U.S. Markets closed

'Tariff-proof': One class of recent IPOs is seen as immune to the trade war

Daniel Roberts
Senior Writer

Amid the parade of tech IPOs in the first half of 2019, the stocks that have performed the best have not been the consumer-facing household names like Uber (UBER) and Lyft (LYFT). Instead, much of the excitement is around business-to-business SAAS (software as a service) companies like PagerDuty (PD) (debuted on April 11), Zoom (ZM) (April 18), CrowdStrike (CRWD) June 12), and Slack (WORK) (June 20).

The average consumer may not know those names, but investors are showing them the love.

The success these stocks are seeing should send a sign, says DA Davidson analyst Rishi Jaluria, to similar companies mulling an IPO: Now is the time.

“This is kind of the time that a lot of these enterprise software companies should be looking to go public, if they have their financials in order,” Jaluria says. “We talk a lot about this idea of an IPO window, and right now I think the conditions are definitely there: multiples in enterprise software are really rich right now; investor interest is very very high for enterprise software; the fact that all the enterprise software companies this year have done well and continue to do well.”

Slack CEO Stewart Butterfield, second from right, is applauded as he rings the New York Stock Exchange opening bell, before his company's IPO, Thursday, June 20, 2019. NYSE President Stacey Cunningham is at right. (AP Photo/Richard Drew)

So, why are enterprise software companies doing so well?

The most obvious characteristic they all share: recurring subscription revenue, which is music to a shareholder’s ears. “You’re not going to have a surprise a year down the line,” Jaluria says, “where suddenly revenue starts to shrink, like you have with some of these high-profile consumer tech IPOs like we saw with GoPro and FitBit.”

Tariff-proof, recession-proof

But Jaluria cites three other key reasons these stocks are soaring.

The first and biggest is about tariffs: “I would argue that most enterprise software companies are tariff-proof,” he says. “They do very little business in China, so any sort of Chinese tariffs won’t impact any of these software companies in a meaningful way, outside of Zoom because they have a decent amount of R&D in China.” Similarly, Jaluria reasons investors see the SAAS stocks as also being recession-proof, if an economic downturn is imminent.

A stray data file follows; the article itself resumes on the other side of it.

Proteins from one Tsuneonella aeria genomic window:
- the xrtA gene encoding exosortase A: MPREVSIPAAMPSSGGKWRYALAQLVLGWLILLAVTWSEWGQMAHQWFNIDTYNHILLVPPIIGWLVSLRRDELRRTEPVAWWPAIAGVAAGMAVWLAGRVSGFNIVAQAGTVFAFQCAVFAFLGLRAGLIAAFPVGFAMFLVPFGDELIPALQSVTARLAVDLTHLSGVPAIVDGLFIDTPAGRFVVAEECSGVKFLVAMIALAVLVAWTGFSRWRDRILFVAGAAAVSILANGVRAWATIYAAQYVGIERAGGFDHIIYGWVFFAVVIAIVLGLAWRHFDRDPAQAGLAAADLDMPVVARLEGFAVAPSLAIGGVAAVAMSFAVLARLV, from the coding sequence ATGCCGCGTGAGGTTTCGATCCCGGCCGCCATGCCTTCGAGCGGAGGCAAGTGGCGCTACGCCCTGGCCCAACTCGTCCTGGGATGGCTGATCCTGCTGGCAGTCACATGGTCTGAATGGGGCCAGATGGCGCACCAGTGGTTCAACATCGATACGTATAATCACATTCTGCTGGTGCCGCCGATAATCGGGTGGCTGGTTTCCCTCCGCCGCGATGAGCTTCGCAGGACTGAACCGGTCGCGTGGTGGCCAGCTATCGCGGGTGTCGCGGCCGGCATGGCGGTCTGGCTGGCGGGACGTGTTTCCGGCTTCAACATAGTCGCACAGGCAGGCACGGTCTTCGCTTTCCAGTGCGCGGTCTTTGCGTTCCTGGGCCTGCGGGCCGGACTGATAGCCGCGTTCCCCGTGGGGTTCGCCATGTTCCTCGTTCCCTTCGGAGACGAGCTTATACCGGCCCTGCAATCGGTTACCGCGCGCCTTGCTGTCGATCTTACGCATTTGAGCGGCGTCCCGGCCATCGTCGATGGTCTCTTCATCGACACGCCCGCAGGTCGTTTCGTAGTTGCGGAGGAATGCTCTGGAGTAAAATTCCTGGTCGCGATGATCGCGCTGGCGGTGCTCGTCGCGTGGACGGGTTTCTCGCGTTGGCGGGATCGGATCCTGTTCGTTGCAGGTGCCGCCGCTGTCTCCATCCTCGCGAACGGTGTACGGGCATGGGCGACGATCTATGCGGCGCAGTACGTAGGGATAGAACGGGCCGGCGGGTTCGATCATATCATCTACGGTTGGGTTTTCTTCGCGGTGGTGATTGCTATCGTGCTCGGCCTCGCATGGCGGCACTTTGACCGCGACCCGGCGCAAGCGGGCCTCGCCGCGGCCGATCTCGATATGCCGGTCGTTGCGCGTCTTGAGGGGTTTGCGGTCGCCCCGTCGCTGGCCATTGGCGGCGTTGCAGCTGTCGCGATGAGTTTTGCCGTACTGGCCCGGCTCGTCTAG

DA Davison ran an analysis of stock performance after the 2008 crisis and determined software companies like Salesforce, NetSuite, and Red Hat all weathered the storm much better than other tech stocks. That’s why Danielle Shay of Simpler Trading calls them “phoenix stocks”—the first to rise after a market pullback.

If investors do indeed see the SAAS companies in that light, it will be a huge boon to their stock performance if the trade war persists. The tariff uncertainty has caused major trouble for big U.S. companies that do a lot of business in China, like Apple, Nike, Starbucks, and InBev-owned Budweiser.

Zoom, CrowdStrike, PagerDuty, and Slack stock performance over the past 30 days. Note: CrowdStrike and Slack have not been public yet for a full month.

Jaluria’s third reason the SAAS stocks are so hot is a reference to venture capitalist Marc Andreessen’s famous 2011 Wall Street Journal essay: “Software is eating the world.” Eight years later, Jaluria says, the phenomenon is happening again: “Every single company is going through a digital transformation right now, and becoming a software company, and in my mind that backdrop of a really healthy software spending environment helps all these companies grow.”

Bullish on Slack

All of this is why analysts are so bullish on Slack, even though its debut in June via direct listing did not quite have the fanfare of other recent IPOs, and its stock has not popped like the others have.

Baird initiated coverage of Slack last week with an Outperform rating, and raved that Slack’s TAM (total addressable market) can be even bigger than Slack’s own projection of $28 billion. “Anyone who uses email and/or other collaboration tools is a potential customer,” Baird wrote.

DA Davidson is a bit more muted, initiating its coverage with a ‘neutral’ rating, and saying, “Multiple secular tailwinds should benefit Slack, in our view, including the proliferation of best-of-breed SaaS applications and the increasingly collaborative and unstructured nature of work.”

In the second half of 2019, Jaluria expects more IPOs, especially of software names: “I expect the flurry to really start in September.” It’s an easy call to make, when so many have performed so well.

Daniel Roberts is a senior writer and show host at Yahoo Finance. Follow him on Twitter at @readDanwrite.

Read more:

SAAS companies like Zoom and PagerDuty are the new ‘phoenix stocks’

Beyond Meat CEO after soaring IPO: 'I'm not going to look every day at the stock price'

The ‘smart athletes’ will go vegan, says NBA champion and Beyond Meat investor John Salley

Uber has lived through a parade of executive exits leading up to its IPO

Kraft Heinz has two glaring issues for investors